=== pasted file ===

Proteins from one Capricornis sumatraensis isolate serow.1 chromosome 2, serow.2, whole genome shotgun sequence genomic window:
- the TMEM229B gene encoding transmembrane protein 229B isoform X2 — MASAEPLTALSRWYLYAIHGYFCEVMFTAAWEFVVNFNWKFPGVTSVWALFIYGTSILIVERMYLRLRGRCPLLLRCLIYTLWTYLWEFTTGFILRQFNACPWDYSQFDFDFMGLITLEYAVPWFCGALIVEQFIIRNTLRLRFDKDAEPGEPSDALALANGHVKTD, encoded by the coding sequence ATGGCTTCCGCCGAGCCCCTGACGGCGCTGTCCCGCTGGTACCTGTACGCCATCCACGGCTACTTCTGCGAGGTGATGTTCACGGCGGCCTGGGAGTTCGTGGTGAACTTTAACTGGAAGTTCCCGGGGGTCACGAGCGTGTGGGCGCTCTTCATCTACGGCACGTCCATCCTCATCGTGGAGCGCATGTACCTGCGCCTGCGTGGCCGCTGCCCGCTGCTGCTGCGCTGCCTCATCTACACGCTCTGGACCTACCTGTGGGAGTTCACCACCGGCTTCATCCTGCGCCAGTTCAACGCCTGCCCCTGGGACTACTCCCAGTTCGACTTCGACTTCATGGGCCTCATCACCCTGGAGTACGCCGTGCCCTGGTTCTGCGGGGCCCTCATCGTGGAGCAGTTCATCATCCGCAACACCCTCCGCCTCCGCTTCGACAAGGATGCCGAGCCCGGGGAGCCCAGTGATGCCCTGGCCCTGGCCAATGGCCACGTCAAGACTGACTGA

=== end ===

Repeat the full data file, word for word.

Proteins from one Capricornis sumatraensis isolate serow.1 chromosome 2, serow.2, whole genome shotgun sequence genomic window:
- the TMEM229B gene encoding transmembrane protein 229B isoform X2 — MASAEPLTALSRWYLYAIHGYFCEVMFTAAWEFVVNFNWKFPGVTSVWALFIYGTSILIVERMYLRLRGRCPLLLRCLIYTLWTYLWEFTTGFILRQFNACPWDYSQFDFDFMGLITLEYAVPWFCGALIVEQFIIRNTLRLRFDKDAEPGEPSDALALANGHVKTD, encoded by the coding sequence ATGGCTTCCGCCGAGCCCCTGACGGCGCTGTCCCGCTGGTACCTGTACGCCATCCACGGCTACTTCTGCGAGGTGATGTTCACGGCGGCCTGGGAGTTCGTGGTGAACTTTAACTGGAAGTTCCCGGGGGTCACGAGCGTGTGGGCGCTCTTCATCTACGGCACGTCCATCCTCATCGTGGAGCGCATGTACCTGCGCCTGCGTGGCCGCTGCCCGCTGCTGCTGCGCTGCCTCATCTACACGCTCTGGACCTACCTGTGGGAGTTCACCACCGGCTTCATCCTGCGCCAGTTCAACGCCTGCCCCTGGGACTACTCCCAGTTCGACTTCGACTTCATGGGCCTCATCACCCTGGAGTACGCCGTGCCCTGGTTCTGCGGGGCCCTCATCGTGGAGCAGTTCATCATCCGCAACACCCTCCGCCTCCGCTTCGACAAGGATGCCGAGCCCGGGGAGCCCAGTGATGCCCTGGCCCTGGCCAATGGCCACGTCAAGACTGACTGA